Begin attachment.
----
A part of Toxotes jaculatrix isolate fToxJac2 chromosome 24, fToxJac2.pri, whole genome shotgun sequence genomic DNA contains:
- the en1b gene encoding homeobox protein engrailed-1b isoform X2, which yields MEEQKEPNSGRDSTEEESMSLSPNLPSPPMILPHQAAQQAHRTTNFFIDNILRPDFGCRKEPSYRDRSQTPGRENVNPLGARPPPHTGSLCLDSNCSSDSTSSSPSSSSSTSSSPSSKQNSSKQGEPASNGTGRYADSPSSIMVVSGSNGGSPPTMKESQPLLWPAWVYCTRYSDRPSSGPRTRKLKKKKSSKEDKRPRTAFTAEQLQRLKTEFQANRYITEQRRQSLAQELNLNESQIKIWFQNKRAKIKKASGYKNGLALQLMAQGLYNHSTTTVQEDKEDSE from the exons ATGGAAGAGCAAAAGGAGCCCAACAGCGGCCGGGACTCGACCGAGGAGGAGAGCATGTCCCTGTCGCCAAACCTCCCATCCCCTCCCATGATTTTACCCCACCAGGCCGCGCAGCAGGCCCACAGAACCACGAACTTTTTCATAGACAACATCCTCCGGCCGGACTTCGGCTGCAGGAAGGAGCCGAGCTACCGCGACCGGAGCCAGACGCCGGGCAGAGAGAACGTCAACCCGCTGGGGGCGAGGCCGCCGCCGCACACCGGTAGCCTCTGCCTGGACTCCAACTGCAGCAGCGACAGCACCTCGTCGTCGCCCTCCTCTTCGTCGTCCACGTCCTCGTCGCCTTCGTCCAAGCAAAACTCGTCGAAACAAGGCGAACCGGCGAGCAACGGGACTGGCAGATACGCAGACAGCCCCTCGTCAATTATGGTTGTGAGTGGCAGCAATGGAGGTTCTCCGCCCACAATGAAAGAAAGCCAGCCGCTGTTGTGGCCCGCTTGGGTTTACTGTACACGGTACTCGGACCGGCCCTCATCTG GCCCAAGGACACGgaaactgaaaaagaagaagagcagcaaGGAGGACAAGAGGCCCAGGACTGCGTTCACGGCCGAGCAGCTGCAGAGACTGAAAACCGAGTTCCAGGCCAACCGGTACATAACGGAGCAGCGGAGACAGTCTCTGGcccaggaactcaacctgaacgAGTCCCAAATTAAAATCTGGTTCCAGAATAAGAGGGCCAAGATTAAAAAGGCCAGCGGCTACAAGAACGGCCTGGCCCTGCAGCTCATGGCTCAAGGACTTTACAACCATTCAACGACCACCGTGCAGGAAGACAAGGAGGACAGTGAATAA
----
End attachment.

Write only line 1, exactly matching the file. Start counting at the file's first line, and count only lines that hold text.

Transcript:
A part of Toxotes jaculatrix isolate fToxJac2 chromosome 24, fToxJac2.pri, whole genome shotgun sequence genomic DNA contains: